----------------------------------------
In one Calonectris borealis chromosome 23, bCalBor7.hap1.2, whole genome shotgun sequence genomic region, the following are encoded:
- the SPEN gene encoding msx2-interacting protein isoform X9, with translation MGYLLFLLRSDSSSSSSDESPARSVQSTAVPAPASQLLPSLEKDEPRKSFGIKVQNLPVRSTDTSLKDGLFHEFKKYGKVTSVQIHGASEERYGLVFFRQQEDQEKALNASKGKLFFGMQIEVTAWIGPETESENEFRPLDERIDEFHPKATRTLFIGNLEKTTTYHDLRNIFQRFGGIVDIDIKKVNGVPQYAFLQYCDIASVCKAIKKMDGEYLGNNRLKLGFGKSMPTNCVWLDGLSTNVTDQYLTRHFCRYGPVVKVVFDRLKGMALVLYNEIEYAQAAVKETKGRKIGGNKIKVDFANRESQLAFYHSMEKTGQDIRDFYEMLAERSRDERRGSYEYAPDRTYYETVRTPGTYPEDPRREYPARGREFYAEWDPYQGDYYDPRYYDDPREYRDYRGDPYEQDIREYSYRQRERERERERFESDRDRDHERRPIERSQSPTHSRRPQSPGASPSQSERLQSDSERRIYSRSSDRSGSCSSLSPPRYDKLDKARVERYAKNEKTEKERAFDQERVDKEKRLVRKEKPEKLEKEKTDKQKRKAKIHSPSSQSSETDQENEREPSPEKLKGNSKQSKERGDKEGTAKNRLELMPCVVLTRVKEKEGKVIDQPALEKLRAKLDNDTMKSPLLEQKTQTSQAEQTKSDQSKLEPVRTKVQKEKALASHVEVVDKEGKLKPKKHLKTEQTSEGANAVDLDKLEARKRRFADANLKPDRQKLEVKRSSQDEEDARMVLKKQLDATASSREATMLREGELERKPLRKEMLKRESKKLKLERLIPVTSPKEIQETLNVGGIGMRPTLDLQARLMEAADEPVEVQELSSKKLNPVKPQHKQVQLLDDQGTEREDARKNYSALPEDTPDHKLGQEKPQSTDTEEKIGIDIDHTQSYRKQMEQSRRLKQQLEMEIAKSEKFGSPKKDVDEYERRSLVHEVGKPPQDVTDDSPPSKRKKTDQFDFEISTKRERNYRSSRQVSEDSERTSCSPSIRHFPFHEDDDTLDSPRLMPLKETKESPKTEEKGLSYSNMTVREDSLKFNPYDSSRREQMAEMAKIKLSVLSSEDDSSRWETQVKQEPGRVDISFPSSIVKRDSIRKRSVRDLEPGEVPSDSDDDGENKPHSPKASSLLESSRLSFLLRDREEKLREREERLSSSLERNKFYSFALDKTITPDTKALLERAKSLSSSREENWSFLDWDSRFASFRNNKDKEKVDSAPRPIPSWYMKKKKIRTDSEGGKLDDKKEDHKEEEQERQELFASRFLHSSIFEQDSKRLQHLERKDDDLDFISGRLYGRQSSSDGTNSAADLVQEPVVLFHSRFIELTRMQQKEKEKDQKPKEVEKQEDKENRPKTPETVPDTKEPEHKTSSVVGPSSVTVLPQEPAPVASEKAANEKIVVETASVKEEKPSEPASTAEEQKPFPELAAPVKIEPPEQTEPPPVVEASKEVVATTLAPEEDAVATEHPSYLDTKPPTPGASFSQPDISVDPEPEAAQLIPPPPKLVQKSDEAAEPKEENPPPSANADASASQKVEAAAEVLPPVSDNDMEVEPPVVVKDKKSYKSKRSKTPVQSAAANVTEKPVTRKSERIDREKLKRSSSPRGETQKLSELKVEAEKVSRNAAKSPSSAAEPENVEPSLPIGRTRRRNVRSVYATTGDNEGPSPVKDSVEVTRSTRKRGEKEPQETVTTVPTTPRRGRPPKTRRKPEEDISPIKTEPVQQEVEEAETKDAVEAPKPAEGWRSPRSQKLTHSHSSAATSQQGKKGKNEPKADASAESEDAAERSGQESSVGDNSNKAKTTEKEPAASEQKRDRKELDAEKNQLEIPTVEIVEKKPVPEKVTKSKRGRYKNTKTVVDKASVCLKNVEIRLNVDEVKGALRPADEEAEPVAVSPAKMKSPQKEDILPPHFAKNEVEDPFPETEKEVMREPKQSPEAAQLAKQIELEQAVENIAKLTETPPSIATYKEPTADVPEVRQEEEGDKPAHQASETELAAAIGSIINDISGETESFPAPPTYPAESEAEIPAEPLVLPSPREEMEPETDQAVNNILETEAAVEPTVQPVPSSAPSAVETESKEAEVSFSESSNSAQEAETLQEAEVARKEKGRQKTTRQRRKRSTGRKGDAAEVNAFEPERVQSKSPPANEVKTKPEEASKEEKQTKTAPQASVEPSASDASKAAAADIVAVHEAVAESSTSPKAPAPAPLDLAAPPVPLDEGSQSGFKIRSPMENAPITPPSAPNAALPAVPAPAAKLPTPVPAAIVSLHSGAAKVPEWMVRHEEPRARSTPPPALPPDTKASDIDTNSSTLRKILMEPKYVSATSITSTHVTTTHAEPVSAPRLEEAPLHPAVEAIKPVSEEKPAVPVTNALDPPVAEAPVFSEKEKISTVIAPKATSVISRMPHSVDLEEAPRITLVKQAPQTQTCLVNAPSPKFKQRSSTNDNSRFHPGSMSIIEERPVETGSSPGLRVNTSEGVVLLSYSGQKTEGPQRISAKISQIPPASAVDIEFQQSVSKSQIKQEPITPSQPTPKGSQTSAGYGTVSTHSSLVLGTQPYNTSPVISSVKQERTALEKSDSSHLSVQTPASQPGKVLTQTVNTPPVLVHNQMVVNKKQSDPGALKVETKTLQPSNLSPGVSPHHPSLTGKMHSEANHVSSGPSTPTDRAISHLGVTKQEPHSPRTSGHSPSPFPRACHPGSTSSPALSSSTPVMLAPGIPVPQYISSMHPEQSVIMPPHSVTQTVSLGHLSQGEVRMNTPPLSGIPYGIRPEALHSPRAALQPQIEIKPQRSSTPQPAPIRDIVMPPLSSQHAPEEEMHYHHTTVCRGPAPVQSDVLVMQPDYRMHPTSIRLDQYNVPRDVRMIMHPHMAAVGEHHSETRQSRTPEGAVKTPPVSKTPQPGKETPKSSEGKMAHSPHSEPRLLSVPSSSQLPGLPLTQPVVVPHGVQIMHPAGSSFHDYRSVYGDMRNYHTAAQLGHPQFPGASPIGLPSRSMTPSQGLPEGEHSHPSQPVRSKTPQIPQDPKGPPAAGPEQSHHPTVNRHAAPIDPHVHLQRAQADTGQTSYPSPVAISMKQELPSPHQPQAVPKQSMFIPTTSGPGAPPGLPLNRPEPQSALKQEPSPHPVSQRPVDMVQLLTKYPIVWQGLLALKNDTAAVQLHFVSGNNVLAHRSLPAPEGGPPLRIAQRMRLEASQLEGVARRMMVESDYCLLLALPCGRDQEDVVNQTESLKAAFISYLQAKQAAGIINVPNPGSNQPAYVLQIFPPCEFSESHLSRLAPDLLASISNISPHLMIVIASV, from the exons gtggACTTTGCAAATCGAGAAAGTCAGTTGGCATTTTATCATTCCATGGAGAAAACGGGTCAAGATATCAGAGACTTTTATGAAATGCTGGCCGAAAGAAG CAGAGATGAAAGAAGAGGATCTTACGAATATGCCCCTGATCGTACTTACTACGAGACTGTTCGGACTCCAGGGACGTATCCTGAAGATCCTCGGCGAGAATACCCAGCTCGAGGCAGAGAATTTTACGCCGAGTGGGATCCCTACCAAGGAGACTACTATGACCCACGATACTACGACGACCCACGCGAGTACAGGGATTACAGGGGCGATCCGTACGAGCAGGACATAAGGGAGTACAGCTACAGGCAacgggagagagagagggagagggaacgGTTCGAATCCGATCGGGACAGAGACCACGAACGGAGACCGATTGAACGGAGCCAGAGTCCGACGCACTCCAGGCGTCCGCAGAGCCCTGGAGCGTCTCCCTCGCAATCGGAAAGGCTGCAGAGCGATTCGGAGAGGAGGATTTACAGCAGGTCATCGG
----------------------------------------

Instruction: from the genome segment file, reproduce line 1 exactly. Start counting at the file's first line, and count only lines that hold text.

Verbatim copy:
In one Calonectris borealis chromosome 23, bCalBor7.hap1.2, whole genome shotgun sequence genomic region, the following are encoded: